Microbial abundance and diversity play a role in immune function. Bacteroides fragilis has been shown to induce Tregs and production of IL-10 via microbial derived metabolites. Clostridium has been shown to promote T-cells. Diversity of Clostridium species within the microbiota has been shown to support optimal Treg cell functions. The quintessential short chain fatty acid, butyrate that is produced by key saccharolytic commensal species has been shown to regulate the size and function of T-reg cells. Decreased abundance of the key butyrate producing bacteria such as and Lacnospiraceae spp. and F. prausnitzii may contribute to disease pathogenesis.

The gut microbiota has profound influences on systemic immune functions. Microbiome abundance and diversity play a significant role in the immune response beyond the immediate gastrointestinal tract. When addressing immune function, it is prudent to include a gut microbiota component. Assessing and restoring normobiosis is an integral component of intervention to support optimal immune function.


Belkaid Y, Hand TW. 2014. Role of the microbiota in immunity and inflammation. Cell157: 121–141. 

Collins, N., & Belkaid, Y. (2018). Do the Microbiota Influence Vaccines and Protective Immunity to Pathogens? Engaging Our Endogenous Adjuvants. Cold Spring Harbor perspectives in biology, 10(2), a028860.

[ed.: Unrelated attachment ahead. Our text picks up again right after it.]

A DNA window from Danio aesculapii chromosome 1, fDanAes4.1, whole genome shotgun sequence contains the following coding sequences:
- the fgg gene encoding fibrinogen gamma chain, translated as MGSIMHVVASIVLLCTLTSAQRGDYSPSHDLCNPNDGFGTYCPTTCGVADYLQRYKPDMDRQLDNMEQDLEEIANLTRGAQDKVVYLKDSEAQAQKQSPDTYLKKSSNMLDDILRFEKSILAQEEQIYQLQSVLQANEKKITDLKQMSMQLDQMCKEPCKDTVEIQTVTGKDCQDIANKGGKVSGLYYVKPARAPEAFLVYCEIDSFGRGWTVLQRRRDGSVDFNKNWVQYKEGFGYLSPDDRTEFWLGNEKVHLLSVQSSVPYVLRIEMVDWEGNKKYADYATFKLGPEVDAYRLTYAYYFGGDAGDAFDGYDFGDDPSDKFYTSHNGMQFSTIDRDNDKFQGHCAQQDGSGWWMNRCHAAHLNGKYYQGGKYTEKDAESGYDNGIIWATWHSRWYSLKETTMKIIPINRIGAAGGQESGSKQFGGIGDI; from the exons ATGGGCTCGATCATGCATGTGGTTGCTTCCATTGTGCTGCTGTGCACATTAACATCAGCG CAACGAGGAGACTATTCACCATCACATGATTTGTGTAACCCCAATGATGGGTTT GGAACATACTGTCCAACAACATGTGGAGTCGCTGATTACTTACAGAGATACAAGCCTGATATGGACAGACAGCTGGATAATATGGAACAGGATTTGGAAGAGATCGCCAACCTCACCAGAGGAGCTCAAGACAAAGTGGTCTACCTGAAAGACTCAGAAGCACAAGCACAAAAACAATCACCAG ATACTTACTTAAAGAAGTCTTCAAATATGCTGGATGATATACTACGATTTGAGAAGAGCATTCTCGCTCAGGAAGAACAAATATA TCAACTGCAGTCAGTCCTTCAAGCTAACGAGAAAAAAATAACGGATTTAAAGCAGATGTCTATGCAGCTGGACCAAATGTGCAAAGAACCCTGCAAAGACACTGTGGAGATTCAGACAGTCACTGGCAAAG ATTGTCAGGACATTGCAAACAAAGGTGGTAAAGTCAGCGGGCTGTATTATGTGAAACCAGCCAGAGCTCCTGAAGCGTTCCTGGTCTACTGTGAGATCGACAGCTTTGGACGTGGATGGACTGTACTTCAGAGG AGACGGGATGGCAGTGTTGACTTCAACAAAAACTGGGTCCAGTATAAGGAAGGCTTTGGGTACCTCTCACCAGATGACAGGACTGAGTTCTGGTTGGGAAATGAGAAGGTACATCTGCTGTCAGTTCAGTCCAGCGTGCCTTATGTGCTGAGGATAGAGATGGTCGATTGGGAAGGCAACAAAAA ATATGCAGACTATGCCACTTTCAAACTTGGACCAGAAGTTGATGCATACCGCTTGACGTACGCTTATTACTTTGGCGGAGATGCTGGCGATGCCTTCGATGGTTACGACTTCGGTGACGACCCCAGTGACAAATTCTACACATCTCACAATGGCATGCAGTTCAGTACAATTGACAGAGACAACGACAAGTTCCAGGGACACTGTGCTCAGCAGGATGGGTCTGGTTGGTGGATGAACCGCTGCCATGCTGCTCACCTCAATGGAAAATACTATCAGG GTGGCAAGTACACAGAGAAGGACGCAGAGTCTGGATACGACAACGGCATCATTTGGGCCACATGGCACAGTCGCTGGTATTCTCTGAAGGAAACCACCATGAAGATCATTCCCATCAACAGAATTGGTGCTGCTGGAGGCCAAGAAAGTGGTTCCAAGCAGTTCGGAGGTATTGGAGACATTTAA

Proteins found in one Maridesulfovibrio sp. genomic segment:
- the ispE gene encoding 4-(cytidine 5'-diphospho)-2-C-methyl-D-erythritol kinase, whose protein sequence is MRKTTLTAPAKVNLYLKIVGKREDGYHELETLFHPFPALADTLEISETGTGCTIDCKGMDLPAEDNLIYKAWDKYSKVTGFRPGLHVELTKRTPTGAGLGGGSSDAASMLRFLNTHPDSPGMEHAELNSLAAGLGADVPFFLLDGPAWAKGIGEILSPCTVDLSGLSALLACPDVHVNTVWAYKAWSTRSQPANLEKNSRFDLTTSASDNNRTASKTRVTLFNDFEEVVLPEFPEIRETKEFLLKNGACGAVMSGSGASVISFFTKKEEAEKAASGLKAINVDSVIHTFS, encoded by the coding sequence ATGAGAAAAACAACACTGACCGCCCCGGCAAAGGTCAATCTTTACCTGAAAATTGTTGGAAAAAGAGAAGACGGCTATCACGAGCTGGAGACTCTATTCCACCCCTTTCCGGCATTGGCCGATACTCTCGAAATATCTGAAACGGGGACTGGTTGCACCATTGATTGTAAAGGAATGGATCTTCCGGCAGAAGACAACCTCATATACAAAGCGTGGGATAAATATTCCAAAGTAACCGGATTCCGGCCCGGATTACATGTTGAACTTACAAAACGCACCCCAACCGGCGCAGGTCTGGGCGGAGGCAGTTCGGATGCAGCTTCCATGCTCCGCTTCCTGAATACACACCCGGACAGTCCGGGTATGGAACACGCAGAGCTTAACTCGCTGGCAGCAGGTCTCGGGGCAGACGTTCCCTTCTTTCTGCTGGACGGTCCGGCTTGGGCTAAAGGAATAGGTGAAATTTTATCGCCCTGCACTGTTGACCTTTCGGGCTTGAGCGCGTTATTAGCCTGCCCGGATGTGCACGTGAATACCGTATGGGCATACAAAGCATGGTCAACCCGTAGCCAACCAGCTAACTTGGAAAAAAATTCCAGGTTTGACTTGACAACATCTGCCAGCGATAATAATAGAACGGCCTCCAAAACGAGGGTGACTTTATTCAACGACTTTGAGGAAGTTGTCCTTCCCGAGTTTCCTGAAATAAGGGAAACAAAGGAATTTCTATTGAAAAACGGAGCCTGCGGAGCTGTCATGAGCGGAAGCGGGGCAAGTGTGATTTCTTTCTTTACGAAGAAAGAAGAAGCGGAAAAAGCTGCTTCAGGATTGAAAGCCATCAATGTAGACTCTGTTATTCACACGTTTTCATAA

Kim, C.H. (2018), Immune regulation by microbiome metabolites. Immunology, 154: 220-229. doi:10.1111/imm.12930 

Pickard, J. M., Zeng, M. Y., Caruso, R., & Núñez, G. (2017). Gut microbiota: Role in pathogen colonization, immune responses, and inflammatory disease. Immunological reviews, 279(1), 70–89. 

Wellness Wednesday Webinar Series

Melatonin: Synthesis, Sleep and Supplementation Overview

By: Krista Anderson Ross, ND | May 6th, 2020

In this month's webinar, you will the synthesis and various roles of melatonin, obtain current testing and assessment strategies, and Discuss melatonin supplementation options and guidelines. Attendees will also be treated to actual case examples as well as a bonus of a brief review of literature of melatonin’s immune modulating and anti-viral properties, and potential implications for COVID-19. Sign up today!


Brain Aging in the Menopausal Woman: Effects on Moods, Memory and Botanical Solutions

by Tori Hudson, ND | May 19, 2020 at 1 PM PST

The aging brain in perimenopausal and postmenopausal women comes with metabolic changes, neurotransmitter changes, vascular changes and more. All of these changes contribute to the unique role of hormones in moods and memory. Select botanicals have some very important impacts and implications in these changes and have a clinical role in prevention and management. To be discussed: Bacopa, saffron, curcumin, St. John's wort, gotu kola, lemon balm, rhodiola.


1) Provide an overview of the brain changes in peri and postmenopausal women

2) Provide an overview of the ramifications of these changes in terms of mood and cognition

3) Instruct attendees on uses of select herbs for these clinical manifestations including efficacy, safety, indications, contraindications and dosages

A live Q&A will follow the presentation.

Disclaimer: All information given about health conditions, treatment, products, and dosages are for educational purposes only and do not constitute medical advice.